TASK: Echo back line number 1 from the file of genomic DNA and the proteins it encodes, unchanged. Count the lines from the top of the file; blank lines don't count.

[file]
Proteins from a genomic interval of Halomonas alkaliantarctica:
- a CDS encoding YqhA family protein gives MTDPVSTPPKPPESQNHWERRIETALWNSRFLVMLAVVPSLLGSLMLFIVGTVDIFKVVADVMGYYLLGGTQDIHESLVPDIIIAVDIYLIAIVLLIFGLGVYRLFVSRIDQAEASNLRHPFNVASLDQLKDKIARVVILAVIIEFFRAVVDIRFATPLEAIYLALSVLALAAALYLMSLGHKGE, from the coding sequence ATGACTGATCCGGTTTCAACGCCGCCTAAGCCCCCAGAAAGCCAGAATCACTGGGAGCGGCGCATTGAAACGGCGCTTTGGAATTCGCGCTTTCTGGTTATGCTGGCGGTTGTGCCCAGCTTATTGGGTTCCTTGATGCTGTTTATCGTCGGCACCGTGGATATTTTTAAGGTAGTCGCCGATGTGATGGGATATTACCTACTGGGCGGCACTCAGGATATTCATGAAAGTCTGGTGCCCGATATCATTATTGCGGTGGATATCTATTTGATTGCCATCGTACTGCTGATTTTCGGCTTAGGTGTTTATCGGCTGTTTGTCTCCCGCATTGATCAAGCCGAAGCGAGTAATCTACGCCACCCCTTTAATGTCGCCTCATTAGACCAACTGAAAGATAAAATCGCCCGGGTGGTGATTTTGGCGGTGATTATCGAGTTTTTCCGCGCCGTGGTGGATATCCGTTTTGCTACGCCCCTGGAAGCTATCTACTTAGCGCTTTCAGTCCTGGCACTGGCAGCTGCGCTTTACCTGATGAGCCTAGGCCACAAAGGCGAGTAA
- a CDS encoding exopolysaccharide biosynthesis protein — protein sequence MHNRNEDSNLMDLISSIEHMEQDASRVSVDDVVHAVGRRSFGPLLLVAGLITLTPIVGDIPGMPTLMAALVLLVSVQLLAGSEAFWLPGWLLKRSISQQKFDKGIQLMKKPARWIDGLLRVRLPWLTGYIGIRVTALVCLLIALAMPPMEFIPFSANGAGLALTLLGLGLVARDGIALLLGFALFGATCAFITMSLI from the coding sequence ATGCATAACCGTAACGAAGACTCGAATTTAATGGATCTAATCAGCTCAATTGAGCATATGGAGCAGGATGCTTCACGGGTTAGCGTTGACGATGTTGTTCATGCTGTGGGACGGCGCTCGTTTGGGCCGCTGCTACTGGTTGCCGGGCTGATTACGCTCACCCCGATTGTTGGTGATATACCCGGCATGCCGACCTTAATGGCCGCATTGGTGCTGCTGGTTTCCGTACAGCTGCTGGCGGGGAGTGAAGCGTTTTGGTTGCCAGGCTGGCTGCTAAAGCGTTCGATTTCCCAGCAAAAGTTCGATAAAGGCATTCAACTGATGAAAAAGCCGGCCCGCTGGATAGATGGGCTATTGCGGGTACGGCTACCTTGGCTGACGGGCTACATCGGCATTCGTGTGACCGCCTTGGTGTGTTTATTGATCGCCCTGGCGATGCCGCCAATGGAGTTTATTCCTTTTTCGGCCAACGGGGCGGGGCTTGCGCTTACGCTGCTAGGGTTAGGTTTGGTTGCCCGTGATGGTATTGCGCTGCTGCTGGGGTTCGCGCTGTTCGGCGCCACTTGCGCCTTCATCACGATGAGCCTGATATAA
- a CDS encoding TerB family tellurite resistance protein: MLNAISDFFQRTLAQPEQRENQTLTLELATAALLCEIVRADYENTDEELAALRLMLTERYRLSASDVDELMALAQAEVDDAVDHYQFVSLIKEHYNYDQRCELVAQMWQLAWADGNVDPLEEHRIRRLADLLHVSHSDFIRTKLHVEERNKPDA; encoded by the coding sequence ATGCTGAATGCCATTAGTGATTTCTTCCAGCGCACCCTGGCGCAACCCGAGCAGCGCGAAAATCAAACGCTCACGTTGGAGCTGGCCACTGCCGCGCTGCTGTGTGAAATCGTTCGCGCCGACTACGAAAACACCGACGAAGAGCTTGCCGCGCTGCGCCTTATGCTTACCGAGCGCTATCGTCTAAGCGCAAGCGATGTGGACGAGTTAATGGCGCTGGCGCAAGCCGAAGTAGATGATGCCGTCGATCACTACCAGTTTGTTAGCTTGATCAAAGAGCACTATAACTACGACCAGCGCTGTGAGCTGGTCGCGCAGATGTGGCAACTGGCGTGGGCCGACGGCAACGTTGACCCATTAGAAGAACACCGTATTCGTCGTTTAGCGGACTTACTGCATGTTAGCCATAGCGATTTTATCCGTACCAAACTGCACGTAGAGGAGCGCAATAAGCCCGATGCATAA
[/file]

Proteins from a genomic interval of Halomonas alkaliantarctica: